The brains of unconscious Covid patients bear a striking resemblance to those of turtles that spend the winter encased in ice, argued Dr. Nicholas Schiff, a neurologist at Weill Cornell Medicine, and his collaborator, Dr. Emery Brown, a computational neuroscientist at M.I.T. The turtles survive by putting their neurons into an unusual quiet state that lasts for months. Dr. Schiff and Dr. Brown believe that the combination of Covid and sedatives prompts a similar response in people. (Zimmer, 11/7)
The Washington Post: Did Pandemic Stress Change Women’s Periods? 
During the pandemic, many women experienced high levels of stress as they took on a disproportionate share of child care and housework and dropped out of the labor force in large numbers. Now, a new study suggests that all of this extra stress may have changed women’s menstrual cycles in a variety of ways. Some women who reported high levels of stress also reported early or delayed periods. Others had heavier menstrual flow or increased spotting between cycles. Some women said that during pandemic stress, their periods lasted more days than usual, while others said their periods got shorter. (Morris, 11/7)
CNN: Eating Disorders In Young People Skyrocketed During Pandemic, Study Shows 
Alongside the many impacts of the Covid-19 pandemic on pediatric care, researchers have seen a stark increase in young adults seeking treatment for disordered eating behaviors. (Holcombe, 11/7)
Sacramento Watch
Bay Area News Group: Fentanyl Crisis: New California Bill Aims To Stop Kids From Overdosing At Schools After Two Kids Nearly Die In San Jose 
Within weeks of educators reviving students at two San Jose high schools, a Bay Area legislator announced Monday he plans to introduce a new bill to address the rising number of young people dying from the powerful synthetic opioid fentanyl. (Nickerson, 11/7)
Around California
CalMatters: Poverty Drops In California Due To Safety Nets 
Poverty fell in California during the COVID pandemic, recent data shows, largely due to state and national safety net programs, especially the expansion of federal child tax credits. (Fry, 11/7)
Fresno Bee: Should California Warn Residents When Pesticides Are Sprayed Near Homes? How To Weigh In
State officials are seeking public input on a pilot program that requires local agriculture operations to alert nearby communities when they plan to spray hazardous pesticides. (Montalvo, 11/7)
Modesto Bee: Is Modesto Ready To Clean Up The ‘Mess’ Left By Chemical?
June Bug’s bar opens at 6 a.m. every day. As men and women leave the graveyard shift at Frito-Lay, Del Monte Foods, Pacific Southwest Container and other nearby food factories, they line up at the pool tables or take seats at the bar, where manager Cortney Bradshaw greets the regulars. She keeps tabs on customers. She knows how many kids and grandkids they have, and when an elderly customer doesn’t show up one day, she calls to check in. What Bradshaw doesn’t know is whether those she serves — and herself, for that matter — are safe breathing the air inside the bar. (Echelman, 11/7)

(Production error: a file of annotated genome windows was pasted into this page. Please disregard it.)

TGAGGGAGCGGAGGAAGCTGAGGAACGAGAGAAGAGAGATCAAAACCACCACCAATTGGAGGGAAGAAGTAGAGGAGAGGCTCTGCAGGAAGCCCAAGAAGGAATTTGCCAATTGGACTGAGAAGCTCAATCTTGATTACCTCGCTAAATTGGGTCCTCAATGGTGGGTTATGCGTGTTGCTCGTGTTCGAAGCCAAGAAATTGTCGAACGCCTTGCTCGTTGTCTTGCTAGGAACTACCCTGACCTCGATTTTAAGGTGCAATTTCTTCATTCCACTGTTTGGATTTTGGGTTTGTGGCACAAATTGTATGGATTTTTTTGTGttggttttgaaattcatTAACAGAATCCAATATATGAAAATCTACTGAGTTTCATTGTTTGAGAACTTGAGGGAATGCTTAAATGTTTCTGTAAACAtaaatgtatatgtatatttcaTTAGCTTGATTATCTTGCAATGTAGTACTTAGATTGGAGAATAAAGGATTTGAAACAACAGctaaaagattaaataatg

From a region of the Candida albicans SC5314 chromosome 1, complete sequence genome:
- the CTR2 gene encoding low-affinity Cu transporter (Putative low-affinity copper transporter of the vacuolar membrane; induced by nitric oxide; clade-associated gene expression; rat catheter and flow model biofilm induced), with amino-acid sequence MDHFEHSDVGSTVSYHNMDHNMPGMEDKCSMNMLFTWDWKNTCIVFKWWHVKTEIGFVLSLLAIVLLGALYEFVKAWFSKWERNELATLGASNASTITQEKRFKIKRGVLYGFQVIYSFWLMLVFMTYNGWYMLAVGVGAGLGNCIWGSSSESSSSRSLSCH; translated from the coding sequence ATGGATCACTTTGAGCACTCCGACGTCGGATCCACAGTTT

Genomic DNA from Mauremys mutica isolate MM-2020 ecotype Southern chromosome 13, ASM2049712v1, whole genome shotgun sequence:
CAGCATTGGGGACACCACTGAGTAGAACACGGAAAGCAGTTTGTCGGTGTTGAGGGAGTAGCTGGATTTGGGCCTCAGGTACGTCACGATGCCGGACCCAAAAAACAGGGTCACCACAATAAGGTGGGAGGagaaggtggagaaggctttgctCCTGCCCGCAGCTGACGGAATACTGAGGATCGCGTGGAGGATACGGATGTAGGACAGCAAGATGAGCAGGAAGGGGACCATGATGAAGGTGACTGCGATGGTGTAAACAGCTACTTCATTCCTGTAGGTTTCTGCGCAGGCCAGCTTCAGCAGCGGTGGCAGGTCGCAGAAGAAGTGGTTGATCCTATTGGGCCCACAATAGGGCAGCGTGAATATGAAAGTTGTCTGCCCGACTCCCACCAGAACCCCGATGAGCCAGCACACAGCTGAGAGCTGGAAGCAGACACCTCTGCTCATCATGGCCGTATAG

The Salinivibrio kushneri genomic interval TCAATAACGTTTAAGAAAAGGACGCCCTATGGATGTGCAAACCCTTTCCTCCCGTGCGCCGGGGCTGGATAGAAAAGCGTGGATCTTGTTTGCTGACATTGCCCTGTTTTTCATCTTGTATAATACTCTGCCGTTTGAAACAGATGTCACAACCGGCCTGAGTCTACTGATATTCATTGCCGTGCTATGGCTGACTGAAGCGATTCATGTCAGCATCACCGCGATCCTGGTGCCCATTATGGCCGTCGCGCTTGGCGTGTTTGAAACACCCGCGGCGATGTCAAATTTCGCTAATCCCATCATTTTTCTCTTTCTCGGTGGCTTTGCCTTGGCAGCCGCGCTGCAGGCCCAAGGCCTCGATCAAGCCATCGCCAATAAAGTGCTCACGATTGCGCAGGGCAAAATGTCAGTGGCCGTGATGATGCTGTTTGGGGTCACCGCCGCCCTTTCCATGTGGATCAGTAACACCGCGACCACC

Theranos Trial
The Wall Street Journal: Theranos Founder Elizabeth Holmes Is Denied A Bid For New Trial 
A federal judge denied Elizabeth Holmes’s bid for a new trial, the latest setback for the Theranos Inc. founder who was convicted of fraud in January. U.S. District Judge Edward Davila, who oversaw Ms. Holmes’s trial which began last year, said in a ruling late Monday that the arguments in her three motions for a new trial didn’t introduce material new evidence or establish government misconduct, adding that a new trial was unlikely to result in an acquittal. (Somerville, 11/8)
Health Care Survey The 2022 CHCF California Health Policy Survey
This recent statewide survey found that one in four Californians had trouble paying a medical bill in the last 12 months. The survey also captures Californians' health care priorities for the governor and legislature to address.
Listening to Black Californians How the Health Care System Undermines Black Californians’ Pursuit of Good Health
CHCF commissioned a study that listens deeply to Black Californians talking about their experiences with racism and health care. This report summarizes in-depth interviews with 100 Black Californians and 18 focus groups, as well as a statewide survey of 3,325 adult Black Californians.
Mental Health Mental Health in California
Using the most recent data available, CHCF’s 2022 Almanac provides an overview of mental health statewide: disease prevalence, suicide rates, supply and use of treatment providers, and mental health in the criminal justice system.
© California Healthline 1998-2022. All Rights Reserved.
California Healthline is a service of the California Health Care Foundation produced by Kaiser Health News, an editorially independent program of the Kaiser Family Foundation.